American Eel 03g

Anguilliforms is a large order of fish that have become very elongated to the point of resembling snakes and worms. While related to other modern ray-finned fish they tend to be rather primitive and a bit simplified. Freshwater eels spawn at sea and die there. Their offspring enter rivers as juveniles and live there until time to spawn. Lacking scales in most cases and scales that can be scraped off without tearing the skin in all cases, eels are not kosher. The Eel Families now have their own page.   Photo by Frieda distributed under license Creative Commons Attribution-ShareAlike 3.0 Unported.

American Eel 01c European Eel 01c Conger Eel 01c Pike Conger 04c Swamp Eel 33d

Emperor   -   [family Lethrinidae]
A moderate size family of Indo Pacific fish (only one species ventures into the Atlantic, just on the west coast of Central Africa). Most are under 24 inches long and most support at least minor fisheries.

Pink Ear Emperor   -   [Lethrinus lentjan]
Pink Ear Emperor 06e This Indo - West Pacific fish is found from the eastern coast of Africa through the South Pacific islands, and as far north as Taiwan. The most commercial of the Emperors, this fish can grow to 20 inches, but the photo specimen was 15 inches long and weighed 1 pound 10 ounces. This fish tends to olive on the upper body and lighter below, but adopts various other color schemes and patterns. "Pink Ear" comes from the variable size slash of red at the back edge of the gill cover. This fish is IUCN Red List rated NE (Not Evaluated), and is not considered threatened. Important: see Details and Cooking for special notes.

Flathead   -   [Bartail Flathead, Platycephalus indicus]
Flathead 06e Flatheads are a fairly large family of fish but only this one is commercially significant. The Bartail Flathead can grow to 39 inches and 7.7 pounds but the photo specimen was 14-1/2 inches and weighed 11 ounces, the in a package of three frozen in China. This fish is found from the Atlantic coast of southern Africa around through the Indian Ocean all the way to the mid Pacific islands and has been introduced into the eastern Mediterranean. It ranges from from southern Australia north to Korea and Japan and is now also being farmed, particularly in Japan.   Prep & Cooking Details.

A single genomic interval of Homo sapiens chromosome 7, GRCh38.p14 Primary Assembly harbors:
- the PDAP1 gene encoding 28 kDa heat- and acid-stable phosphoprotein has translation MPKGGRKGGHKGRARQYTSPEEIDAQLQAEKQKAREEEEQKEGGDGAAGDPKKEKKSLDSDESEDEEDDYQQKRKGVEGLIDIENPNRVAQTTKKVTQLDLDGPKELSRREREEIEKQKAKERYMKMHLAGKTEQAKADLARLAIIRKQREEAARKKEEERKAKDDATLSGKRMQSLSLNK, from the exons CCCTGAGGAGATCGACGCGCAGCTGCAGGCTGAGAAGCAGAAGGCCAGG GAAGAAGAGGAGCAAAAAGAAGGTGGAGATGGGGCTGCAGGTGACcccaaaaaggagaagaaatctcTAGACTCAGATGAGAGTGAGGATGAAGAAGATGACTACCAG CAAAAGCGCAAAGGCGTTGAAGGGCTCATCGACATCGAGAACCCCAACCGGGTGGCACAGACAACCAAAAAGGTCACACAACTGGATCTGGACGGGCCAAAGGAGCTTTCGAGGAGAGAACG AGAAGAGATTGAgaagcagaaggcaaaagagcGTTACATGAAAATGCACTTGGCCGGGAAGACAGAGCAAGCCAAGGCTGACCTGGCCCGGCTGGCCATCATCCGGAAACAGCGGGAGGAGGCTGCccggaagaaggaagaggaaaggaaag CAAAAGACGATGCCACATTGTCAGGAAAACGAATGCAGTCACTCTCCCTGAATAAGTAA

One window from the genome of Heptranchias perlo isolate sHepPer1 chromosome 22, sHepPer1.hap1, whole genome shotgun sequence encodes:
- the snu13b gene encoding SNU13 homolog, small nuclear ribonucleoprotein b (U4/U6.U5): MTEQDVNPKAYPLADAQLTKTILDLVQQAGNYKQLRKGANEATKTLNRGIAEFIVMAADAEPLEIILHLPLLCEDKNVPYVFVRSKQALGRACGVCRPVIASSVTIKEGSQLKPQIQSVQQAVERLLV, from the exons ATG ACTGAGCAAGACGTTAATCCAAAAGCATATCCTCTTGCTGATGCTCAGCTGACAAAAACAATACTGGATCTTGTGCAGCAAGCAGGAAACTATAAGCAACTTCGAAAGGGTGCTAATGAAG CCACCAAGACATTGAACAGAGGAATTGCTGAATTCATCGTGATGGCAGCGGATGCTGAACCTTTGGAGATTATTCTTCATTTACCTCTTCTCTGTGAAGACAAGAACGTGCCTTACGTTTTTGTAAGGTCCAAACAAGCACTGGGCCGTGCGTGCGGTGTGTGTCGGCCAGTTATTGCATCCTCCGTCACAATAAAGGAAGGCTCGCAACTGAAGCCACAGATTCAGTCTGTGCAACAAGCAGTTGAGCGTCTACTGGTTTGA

Featherback   -   [Clown featherback, Clown knifefish; Pla Grai (Thai); Ca Thac Lac (Viet); Chitala ornata (Mekong).   |   also Chitala chitala (Ganges - disorderly spots)   |   also Chitala lopis (Malaysia, Thailand, Indonesia, Borneo - no spots)]
Whole Featherback 01e

Native to the Mekong Basin, this important food fish is thin, with flesh so tender it's nearly mushy, and so shot full of bones, spines and fin rays it's nearly impossible to eat whole or as fillets. It is, however, the preferred fish for fish cakes, fish balls and some kinds of pickled fish and fish sauce in Thailand and Vietnam. This fish grows up to 39 inches and 11 pounds but the photo specimen was 17-1/2 inches long and weighed 1 pound 6-1/8 ounces.   Details and Cooking.

Flounders / Fluke   -   [families: Achiropsettidae (southern flounders), Bothidae (lefteye flounders), Paralichthyidae (large-tooth flounders), Pleuronectidae (righteye flounders)]
Whole Rex Sole

Flounders include a number of families of fish that have evolved to lie flat on the bottom. Their eyes have moved so both are on the side marked "up". They make their living by blending into the sea bottom, often partially covered with sand, and ambush their prey, but some of them also leave the bottom and hunt like regular fish.